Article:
Perhaps, eating Senbei without letting anybody notice is not so easy. Why? Crunching crispy Senbei makes noise and savory aroma drifts. Then, people around you may turn envious looks toward you, as the sounds and aroma stimulate their appetites.
Senbei, often called Osenbei or Osenbe is a Japanese traditional snack. It’s like crackers made from rice flour or wheat flour, which are different types of Senbei. Both rice flour crackers and wheat flour crackers are either roasted or fried. And both of them have various shapes: round, square, thin, thick, small rocks, etc. You can buy them in supermarkets and convenience stores, but if you visit Senbei shops, you will find original, homemade Senbei. You might be able to buy freshly cooked Senbei there.
Rice flour crackers
There are various kinds of rice crackers. As a traditional flavor, soy sauce is often used. The crackers are dipped into or brushed with soy sauce, and roasted. That is the typical Shoyu (soy sauce) Senbei. Among Senbei toppings, Shoyu flavor with Nori (purple laver, dried seaweed) is very popular. Nori may look like just a black sheet wrapping Senbei, if you don’t know what it is, but it is an edible healthy food. Different type of Nori is Aonori, which is usually powdery or flakes of green dried seaweed. You can enjoy the flavor of the sea.
Another basic flavor is Shoi (salt) that is sometimes called salad flavor. Salt flavor Senbei is lighter color and taste than soy sauce flavor.
Senbei has a lot of flavors based on soy sauce or salt, adding some ingredients, such as sesame, peanuts, cheese cream, curry powder, hot pepper powder, Wasabi (horseradish) powder, Uni (sea urchin) flavor, Ume (pickled plum) flavor, and so on. Except for these soy sauce and salt based crackers, there are some sweet flavor Senbei, coating with sugar. The icing mixed with sugar and Maccha (powdered green tea), for example.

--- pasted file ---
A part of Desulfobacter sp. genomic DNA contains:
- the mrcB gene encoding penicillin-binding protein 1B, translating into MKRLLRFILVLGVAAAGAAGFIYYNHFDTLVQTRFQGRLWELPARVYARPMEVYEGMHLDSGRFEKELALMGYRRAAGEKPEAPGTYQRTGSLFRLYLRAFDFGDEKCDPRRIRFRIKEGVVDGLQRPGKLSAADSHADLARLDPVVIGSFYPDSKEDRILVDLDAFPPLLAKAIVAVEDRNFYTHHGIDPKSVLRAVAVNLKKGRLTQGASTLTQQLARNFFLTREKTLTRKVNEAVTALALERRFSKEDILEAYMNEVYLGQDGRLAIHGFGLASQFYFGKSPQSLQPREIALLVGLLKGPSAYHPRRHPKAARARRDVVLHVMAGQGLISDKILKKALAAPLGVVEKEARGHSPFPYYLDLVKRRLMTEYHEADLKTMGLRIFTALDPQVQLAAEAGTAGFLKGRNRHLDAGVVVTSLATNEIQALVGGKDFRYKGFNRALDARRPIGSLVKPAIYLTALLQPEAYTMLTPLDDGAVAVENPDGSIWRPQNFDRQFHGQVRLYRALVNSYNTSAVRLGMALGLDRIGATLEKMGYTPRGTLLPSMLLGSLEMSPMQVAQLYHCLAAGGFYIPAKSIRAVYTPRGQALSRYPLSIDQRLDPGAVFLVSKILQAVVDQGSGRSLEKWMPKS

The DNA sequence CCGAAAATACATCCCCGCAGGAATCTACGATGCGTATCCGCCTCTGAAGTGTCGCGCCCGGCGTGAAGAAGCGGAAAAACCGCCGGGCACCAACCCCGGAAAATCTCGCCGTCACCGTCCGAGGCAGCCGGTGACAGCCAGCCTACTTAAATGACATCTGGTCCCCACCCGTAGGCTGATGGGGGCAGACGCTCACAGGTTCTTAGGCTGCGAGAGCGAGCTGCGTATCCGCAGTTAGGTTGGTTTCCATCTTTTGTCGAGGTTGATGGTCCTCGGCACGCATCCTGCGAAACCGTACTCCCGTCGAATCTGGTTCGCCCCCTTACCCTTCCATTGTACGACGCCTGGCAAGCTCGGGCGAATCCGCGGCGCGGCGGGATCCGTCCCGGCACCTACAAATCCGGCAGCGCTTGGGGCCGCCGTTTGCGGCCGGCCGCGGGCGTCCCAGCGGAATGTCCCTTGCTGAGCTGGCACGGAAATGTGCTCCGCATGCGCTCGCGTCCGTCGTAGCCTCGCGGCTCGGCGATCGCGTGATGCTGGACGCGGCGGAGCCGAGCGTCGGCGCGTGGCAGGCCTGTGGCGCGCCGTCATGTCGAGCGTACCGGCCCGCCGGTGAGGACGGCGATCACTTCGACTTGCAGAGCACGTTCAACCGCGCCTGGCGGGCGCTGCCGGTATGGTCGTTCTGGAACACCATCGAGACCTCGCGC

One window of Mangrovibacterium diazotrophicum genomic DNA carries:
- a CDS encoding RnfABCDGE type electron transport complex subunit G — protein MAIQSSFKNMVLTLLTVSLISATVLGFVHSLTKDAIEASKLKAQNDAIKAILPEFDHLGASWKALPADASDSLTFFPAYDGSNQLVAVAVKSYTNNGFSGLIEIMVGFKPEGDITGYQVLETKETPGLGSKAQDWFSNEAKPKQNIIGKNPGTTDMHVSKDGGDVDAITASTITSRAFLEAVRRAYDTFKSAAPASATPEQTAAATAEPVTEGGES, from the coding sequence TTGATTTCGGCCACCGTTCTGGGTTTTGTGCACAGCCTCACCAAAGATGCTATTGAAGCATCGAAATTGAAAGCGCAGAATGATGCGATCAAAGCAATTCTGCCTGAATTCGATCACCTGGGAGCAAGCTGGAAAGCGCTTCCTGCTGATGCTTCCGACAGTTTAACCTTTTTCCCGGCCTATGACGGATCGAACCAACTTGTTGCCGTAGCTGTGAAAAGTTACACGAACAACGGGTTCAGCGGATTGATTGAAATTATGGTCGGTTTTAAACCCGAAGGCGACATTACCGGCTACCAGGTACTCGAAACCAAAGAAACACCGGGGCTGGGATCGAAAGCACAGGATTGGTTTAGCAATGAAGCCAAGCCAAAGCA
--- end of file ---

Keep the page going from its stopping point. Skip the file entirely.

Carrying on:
Wheat flour crackers
One of the popular and commonly eaten snacks is Ebisen, which is made from wheat flour. Ebi means shrimp, and Ebisen contains grind shrimp. Shapes and size of Ebisen vary from small rectangular to big, thin oval.
Another popular wheat flour cracker is Kawara Senbei, shaped like a Japanese traditional roof tile. The ingredients are mainly wheat flour, eggs and sugar, so it has sweet flavor such as cracknel. The dough is poured into molds and baked. As soon as it has been baked, a hot iron decorated with motifs is pressed on it like a stamp. Pattern of landmark buildings or historical figures, often with the name of a place, are scorched. To discover the local Kawara Senbei is fun. That never gets tired of seeking them when you visit tourist spots.
Except for those Senbei, there are original Senbei products throughout Japan. If you eat soft Nure (wet) Senbei, you will be surprised with the texture. Nure Senbei is opposite texture to crispy, so you might be able to eat them quietly. Nobody notice the senbei there!